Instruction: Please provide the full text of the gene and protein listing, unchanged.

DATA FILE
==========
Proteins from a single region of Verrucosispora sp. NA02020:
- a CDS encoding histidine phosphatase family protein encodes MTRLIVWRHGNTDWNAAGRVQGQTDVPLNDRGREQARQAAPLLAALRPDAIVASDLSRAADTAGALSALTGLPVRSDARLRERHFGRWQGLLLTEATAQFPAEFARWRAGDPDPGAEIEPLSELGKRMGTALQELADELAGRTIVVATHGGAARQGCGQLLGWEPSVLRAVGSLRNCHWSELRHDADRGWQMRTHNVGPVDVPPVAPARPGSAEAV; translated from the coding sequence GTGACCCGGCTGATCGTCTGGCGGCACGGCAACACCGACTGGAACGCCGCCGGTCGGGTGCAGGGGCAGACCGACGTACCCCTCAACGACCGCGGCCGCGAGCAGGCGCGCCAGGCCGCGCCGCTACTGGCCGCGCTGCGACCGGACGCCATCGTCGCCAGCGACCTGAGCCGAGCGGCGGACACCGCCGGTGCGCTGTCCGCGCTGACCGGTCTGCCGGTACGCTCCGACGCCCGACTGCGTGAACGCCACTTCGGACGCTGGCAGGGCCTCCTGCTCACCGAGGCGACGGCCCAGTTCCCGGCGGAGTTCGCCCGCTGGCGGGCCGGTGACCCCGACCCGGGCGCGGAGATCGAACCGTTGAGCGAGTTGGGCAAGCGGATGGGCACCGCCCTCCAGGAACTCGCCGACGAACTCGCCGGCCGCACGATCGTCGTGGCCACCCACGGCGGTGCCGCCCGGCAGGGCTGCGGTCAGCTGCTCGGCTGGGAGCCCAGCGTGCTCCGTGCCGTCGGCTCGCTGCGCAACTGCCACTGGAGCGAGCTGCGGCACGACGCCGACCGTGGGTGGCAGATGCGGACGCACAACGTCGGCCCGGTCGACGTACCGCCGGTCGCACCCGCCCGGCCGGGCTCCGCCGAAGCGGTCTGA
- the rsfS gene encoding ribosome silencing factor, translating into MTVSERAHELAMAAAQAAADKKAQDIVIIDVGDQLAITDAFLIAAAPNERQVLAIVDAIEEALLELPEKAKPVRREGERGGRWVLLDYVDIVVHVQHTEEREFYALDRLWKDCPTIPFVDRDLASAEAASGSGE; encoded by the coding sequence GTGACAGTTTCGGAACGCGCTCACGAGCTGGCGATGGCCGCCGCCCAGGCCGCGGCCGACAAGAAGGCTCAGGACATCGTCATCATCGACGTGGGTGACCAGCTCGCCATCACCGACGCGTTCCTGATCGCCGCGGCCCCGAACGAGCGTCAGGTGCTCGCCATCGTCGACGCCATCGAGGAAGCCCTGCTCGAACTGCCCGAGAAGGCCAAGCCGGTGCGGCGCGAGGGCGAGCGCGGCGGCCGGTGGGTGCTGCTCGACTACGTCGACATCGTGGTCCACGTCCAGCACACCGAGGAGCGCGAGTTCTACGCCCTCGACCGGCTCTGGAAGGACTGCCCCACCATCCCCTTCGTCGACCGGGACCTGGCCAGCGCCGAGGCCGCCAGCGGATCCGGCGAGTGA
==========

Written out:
Proteins from a single region of Verrucosispora sp. NA02020:
- a CDS encoding histidine phosphatase family protein encodes MTRLIVWRHGNTDWNAAGRVQGQTDVPLNDRGREQARQAAPLLAALRPDAIVASDLSRAADTAGALSALTGLPVRSDARLRERHFGRWQGLLLTEATAQFPAEFARWRAGDPDPGAEIEPLSELGKRMGTALQELADELAGRTIVVATHGGAARQGCGQLLGWEPSVLRAVGSLRNCHWSELRHDADRGWQMRTHNVGPVDVPPVAPARPGSAEAV; translated from the coding sequence GTGACCCGGCTGATCGTCTGGCGGCACGGCAACACCGACTGGAACGCCGCCGGTCGGGTGCAGGGGCAGACCGACGTACCCCTCAACGACCGCGGCCGCGAGCAGGCGCGCCAGGCCGCGCCGCTACTGGCCGCGCTGCGACCGGACGCCATCGTCGCCAGCGACCTGAGCCGAGCGGCGGACACCGCCGGTGCGCTGTCCGCGCTGACCGGTCTGCCGGTACGCTCCGACGCCCGACTGCGTGAACGCCACTTCGGACGCTGGCAGGGCCTCCTGCTCACCGAGGCGACGGCCCAGTTCCCGGCGGAGTTCGCCCGCTGGCGGGCCGGTGACCCCGACCCGGGCGCGGAGATCGAACCGTTGAGCGAGTTGGGCAAGCGGATGGGCACCGCCCTCCAGGAACTCGCCGACGAACTCGCCGGCCGCACGATCGTCGTGGCCACCCACGGCGGTGCCGCCCGGCAGGGCTGCGGTCAGCTGCTCGGCTGGGAGCCCAGCGTGCTCCGTGCCGTCGGCTCGCTGCGCAACTGCCACTGGAGCGAGCTGCGGCACGACGCCGACCGTGGGTGGCAGATGCGGACGCACAACGTCGGCCCGGTCGACGTACCGCCGGTCGCACCCGCCCGGCCGGGCTCCGCCGAAGCGGTCTGA
- the rsfS gene encoding ribosome silencing factor, translating into MTVSERAHELAMAAAQAAADKKAQDIVIIDVGDQLAITDAFLIAAAPNERQVLAIVDAIEEALLELPEKAKPVRREGERGGRWVLLDYVDIVVHVQHTEEREFYALDRLWKDCPTIPFVDRDLASAEAASGSGE; encoded by the coding sequence GTGACAGTTTCGGAACGCGCTCACGAGCTGGCGATGGCCGCCGCCCAGGCCGCGGCCGACAAGAAGGCTCAGGACATCGTCATCATCGACGTGGGTGACCAGCTCGCCATCACCGACGCGTTCCTGATCGCCGCGGCCCCGAACGAGCGTCAGGTGCTCGCCATCGTCGACGCCATCGAGGAAGCCCTGCTCGAACTGCCCGAGAAGGCCAAGCCGGTGCGGCGCGAGGGCGAGCGCGGCGGCCGGTGGGTGCTGCTCGACTACGTCGACATCGTGGTCCACGTCCAGCACACCGAGGAGCGCGAGTTCTACGCCCTCGACCGGCTCTGGAAGGACTGCCCCACCATCCCCTTCGTCGACCGGGACCTGGCCAGCGCCGAGGCCGCCAGCGGATCCGGCGAGTGA